Joint replacement is a cost-effective and efficient method of relieving pain, and improving function and health related quality of life, for people with arthritis of the hip and knee . Arthritis-related loss of physical function is associated with unemployment, reduced income and increased sickness absence . In a survey investigating the impact of osteoarthritis (OA), Fautrel et al found that OA has a substantial impact on work, with 20% of patients surveyed still in the workforce and two thirds of those reporting that OA was affecting their work . These factors, in combination with an ageing workforce and changes to the pension age, have resulted in an increase in the number of hip and knee replacements carried out on people of working age over the past ten years. In 2015, 17,293 of 84,462 (20%) hip replacements and 16,121 of 94,437 (17%) knee replacements performed in England, Wales and Northern Ireland were in people aged under 60 years; 25,249 (30%) hip replacements and 32,321 (34%) knee replacements were performed on inpatients aged between 60-69 years . Projections from 2005 suggest that by 2030, the demand for primary total hip (THR) and knee (TKR) replacements will increase by 174% and 673% respectively .Consequently return to work (RTW) will be a priority for an increasing proportion of the population following surgery.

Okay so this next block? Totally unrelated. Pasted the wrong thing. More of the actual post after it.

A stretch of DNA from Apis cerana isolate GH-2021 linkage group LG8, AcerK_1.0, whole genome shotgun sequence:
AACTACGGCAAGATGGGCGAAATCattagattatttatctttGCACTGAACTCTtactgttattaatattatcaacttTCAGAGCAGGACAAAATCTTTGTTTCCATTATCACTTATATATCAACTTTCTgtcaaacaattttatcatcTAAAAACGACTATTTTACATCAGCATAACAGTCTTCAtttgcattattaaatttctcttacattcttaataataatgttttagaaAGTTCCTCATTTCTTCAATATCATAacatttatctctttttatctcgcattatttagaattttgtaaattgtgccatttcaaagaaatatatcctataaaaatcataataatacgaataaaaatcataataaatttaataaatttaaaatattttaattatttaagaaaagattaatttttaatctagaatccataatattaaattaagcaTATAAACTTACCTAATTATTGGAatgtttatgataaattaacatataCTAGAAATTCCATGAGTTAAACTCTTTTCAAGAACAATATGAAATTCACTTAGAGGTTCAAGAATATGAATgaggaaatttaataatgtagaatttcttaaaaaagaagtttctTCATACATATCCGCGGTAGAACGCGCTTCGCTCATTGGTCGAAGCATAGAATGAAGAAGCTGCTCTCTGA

Nouri, F., Coole, C., Narayanasamy, M., Baker, P., Khan, S., & Drummond, A. (2018). Managing employees undergoing total hip and knee replacement: experiences of workplace representatives. Journal of Occupational Rehabilitation, https://doi.org/10.1007/s10926-018-9805-7